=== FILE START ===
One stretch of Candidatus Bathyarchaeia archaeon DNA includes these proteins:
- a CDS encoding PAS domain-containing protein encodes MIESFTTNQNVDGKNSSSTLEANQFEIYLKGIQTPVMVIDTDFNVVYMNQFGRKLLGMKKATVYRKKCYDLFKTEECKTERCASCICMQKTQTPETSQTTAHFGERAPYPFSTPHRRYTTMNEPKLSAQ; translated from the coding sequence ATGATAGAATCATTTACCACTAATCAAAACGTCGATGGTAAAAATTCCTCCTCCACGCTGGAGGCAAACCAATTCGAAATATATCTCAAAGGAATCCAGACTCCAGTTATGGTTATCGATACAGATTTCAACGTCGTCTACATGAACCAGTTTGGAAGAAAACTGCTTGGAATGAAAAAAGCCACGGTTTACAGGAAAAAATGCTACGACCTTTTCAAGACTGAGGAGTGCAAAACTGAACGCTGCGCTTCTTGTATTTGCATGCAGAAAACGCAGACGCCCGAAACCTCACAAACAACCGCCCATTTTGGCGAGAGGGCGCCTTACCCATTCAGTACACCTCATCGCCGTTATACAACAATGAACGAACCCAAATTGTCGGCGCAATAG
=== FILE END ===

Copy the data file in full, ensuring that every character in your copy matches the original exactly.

One stretch of Candidatus Bathyarchaeia archaeon DNA includes these proteins:
- a CDS encoding PAS domain-containing protein encodes MIESFTTNQNVDGKNSSSTLEANQFEIYLKGIQTPVMVIDTDFNVVYMNQFGRKLLGMKKATVYRKKCYDLFKTEECKTERCASCICMQKTQTPETSQTTAHFGERAPYPFSTPHRRYTTMNEPKLSAQ; translated from the coding sequence ATGATAGAATCATTTACCACTAATCAAAACGTCGATGGTAAAAATTCCTCCTCCACGCTGGAGGCAAACCAATTCGAAATATATCTCAAAGGAATCCAGACTCCAGTTATGGTTATCGATACAGATTTCAACGTCGTCTACATGAACCAGTTTGGAAGAAAACTGCTTGGAATGAAAAAAGCCACGGTTTACAGGAAAAAATGCTACGACCTTTTCAAGACTGAGGAGTGCAAAACTGAACGCTGCGCTTCTTGTATTTGCATGCAGAAAACGCAGACGCCCGAAACCTCACAAACAACCGCCCATTTTGGCGAGAGGGCGCCTTACCCATTCAGTACACCTCATCGCCGTTATACAACAATGAACGAACCCAAATTGTCGGCGCAATAG